Although the jury is still out on whether
Pierre Spies’ return to the rugby field is bound to restore his reputation as
South Africa’s best No 8 or whether he’ll remain in the shadow of Duane
Vermeulen, Nizaam Carr and even Warren Whitely, he has taken the bold step of
publicly declaring his full confidence in a Bulls team that has unexpectedly
lost its first two home Super Rugby fixtures of the season.
Some would say that as captain he has no
option but to display confidence, despite the unconvincing performance of a
Springbok-heavy Bulls side. However, I
would rather like to focus on Pierre Spies the player and not the Bulls.
I have always been a huge fan of Pierre
Spies. I first saw him play as a 17-year-old-for Afrikaans Hoër Seunsskool in Pretoria. He was an unbelievable athlete, fast, skilful and passionate about the
game. At the time I was also privileged
to have met his dad, the late Pierre Spies Snr. Spies Snr. spoke with immense pride of his son who, back then, was
tipped to become the next big thing in Springbok rugby. Having watched him play for Affies, I could
understand why. He reminded me of one of
my erstwhile heroes, Andy Ripley, the lengthy English No 8 that toured South
Africa with the famous 1974 Lions. There
was something about this youngster that screamed Springbok. Pretoria was abuzz with this talent and the
Blue Bulls couldn’t wait for him to grow up and play for them.
He graduated from high school more or less
at the time when Heyneke Meyer was appointed as Blue Bulls coach. A few years later
Meyer was appointed as the Bulls Super rugby couch and for some inexplicable
reason decided that Spies was destined to be the next “Jonah Lomu” and
turned the youthful No 8 into a wing. I often pondered about how much experience (in the No 8 position)
Spies missed out on during those formative years of his professional rugby
career. Truth be told, two irreplaceable
years were wasted; two seasons of exposure in Super Rugby and the Currie Cup as No 8, down the drain. Instead, he
battled to adapt to the wing position as he hardly ever got the ball and found
himself watching the game being played from the sidelines (literally).
Spies gallantly tried to make the switch
work, but it was clear that the experiment failed dismally and after two wasted
seasons and a few traumatic experiences in Super Rugby, Pierre decided to
return to his preferred position of No 8.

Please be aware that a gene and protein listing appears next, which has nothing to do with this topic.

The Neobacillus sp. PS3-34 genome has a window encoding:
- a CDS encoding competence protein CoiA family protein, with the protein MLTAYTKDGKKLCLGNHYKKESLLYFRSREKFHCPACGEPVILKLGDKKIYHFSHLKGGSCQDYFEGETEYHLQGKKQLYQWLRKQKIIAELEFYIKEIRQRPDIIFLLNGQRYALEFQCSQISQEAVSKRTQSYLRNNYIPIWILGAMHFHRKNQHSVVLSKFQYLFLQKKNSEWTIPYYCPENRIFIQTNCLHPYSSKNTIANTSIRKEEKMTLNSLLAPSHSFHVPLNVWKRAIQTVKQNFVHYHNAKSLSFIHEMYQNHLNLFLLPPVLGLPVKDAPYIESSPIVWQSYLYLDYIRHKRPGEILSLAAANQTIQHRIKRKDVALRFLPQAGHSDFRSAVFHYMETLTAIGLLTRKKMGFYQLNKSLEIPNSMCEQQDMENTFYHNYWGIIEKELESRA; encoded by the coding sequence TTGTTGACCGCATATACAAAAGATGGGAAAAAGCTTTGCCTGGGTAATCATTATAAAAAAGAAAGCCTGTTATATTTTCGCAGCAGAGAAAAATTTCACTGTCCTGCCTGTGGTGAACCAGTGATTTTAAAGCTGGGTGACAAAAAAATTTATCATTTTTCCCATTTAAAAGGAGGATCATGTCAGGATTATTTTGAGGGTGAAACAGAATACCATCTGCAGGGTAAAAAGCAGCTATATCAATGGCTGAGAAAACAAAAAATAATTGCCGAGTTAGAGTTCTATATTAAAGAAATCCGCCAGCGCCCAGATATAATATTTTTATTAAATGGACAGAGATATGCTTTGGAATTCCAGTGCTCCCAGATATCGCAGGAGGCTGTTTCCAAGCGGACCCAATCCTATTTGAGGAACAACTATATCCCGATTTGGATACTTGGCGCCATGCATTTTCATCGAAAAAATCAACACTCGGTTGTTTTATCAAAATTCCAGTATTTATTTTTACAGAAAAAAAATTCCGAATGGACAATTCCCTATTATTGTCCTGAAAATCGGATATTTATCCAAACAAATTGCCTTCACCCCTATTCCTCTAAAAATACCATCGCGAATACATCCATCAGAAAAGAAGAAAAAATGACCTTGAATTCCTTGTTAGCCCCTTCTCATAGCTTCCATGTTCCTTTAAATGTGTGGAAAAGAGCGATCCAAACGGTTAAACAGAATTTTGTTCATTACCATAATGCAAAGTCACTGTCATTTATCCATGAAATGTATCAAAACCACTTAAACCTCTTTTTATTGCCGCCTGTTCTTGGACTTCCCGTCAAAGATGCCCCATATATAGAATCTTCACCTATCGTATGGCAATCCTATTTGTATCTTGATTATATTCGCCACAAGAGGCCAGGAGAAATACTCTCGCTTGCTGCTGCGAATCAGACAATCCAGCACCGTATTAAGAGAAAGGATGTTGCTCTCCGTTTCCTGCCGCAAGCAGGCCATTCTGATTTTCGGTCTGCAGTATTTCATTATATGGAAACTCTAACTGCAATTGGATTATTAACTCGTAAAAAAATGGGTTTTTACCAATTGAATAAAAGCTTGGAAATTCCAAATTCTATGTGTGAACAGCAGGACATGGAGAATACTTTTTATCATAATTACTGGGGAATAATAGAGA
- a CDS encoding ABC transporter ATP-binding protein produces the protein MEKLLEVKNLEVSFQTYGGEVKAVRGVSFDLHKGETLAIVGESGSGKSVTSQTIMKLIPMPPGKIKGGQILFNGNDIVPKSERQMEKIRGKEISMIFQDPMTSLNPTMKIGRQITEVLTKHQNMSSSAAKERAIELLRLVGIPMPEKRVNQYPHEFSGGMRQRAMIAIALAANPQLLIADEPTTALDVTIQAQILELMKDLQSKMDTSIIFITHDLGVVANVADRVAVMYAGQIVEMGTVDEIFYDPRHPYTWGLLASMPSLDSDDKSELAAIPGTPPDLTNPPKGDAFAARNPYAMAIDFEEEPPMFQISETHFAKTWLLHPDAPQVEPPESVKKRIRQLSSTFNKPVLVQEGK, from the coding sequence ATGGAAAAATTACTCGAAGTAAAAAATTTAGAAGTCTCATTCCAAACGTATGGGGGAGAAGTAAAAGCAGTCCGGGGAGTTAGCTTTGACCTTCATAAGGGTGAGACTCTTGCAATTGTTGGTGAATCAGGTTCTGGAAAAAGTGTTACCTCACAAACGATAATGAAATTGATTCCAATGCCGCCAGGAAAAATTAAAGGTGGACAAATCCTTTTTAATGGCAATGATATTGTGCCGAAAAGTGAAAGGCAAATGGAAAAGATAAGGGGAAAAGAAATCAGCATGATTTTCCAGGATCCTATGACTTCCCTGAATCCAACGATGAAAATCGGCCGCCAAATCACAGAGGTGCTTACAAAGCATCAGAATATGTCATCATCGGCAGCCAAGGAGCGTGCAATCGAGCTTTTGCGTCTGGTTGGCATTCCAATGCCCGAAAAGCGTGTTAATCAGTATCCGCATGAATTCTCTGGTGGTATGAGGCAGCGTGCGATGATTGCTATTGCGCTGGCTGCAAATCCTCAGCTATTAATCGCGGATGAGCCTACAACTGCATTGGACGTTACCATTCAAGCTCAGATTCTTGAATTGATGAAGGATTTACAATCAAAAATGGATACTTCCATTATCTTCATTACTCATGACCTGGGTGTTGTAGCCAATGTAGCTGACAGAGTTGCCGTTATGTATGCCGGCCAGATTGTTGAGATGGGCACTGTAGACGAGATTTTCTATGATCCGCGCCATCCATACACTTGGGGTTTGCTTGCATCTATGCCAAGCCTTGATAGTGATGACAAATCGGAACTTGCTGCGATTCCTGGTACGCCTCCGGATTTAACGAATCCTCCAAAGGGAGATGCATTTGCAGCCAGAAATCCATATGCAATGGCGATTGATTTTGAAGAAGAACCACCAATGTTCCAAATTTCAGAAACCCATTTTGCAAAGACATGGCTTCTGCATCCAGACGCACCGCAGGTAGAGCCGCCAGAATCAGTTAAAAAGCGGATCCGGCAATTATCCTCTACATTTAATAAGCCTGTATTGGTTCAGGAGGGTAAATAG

Over the next three years he showed the calibre
of man he was as he gradually fought his way back into national contention,
reaching top form in 2009 when the Springboks won the Tri-Nations with Spies as one of the stand-out players. He excelled as a ball carrier, primarily in channel two and three,
attacking the spaces out wide and notching up hundreds of running yards in the
process, he was bad news for the opposition. However, as the game evolved, with a shift in focus from attack to defence
and tactical kicking becoming a game strategy, the role of the roaming No 8 became limited and he was required to carry the ball down channel one or
down the middle in an attempt to suck in defenders. The strong, fast running, skilful Pierre
Spies was effectively neutralised.
Notwithstanding this and even though the
Bulls have made a stuttering start to this year’s Super Rugby competition, I am
still encouraged by the positive attitude and comments expressed by Pierre
Spies about the chances of his team. With the Rugby World Cup looming Spies has very little time to proof
that he deserves to be in the World Cup squad because he has a lot of lost
ground to make up on the incumbent Duane Vermeulen and his understudies Nizaam
Carr, Warren Whitely and Ryan Kankowski. If you have seen Pierre Spies at his best, you will know that this is
not impossible and with a few top class performances in Super Rugby he might
just convince the Springbok coach that he is back to his best and ready to take
on the best at the World Cup.
There is only a small window of opportunity
for players like Spies to stake their claim for the World Cup. For the sake of the Bulls and the Springboks
I hope that Pierre Spies is one of those that is able to raise their game to
the standard required by Heyneke Meyer.
Gary Boshoff is a former SARU player (1984-1986)
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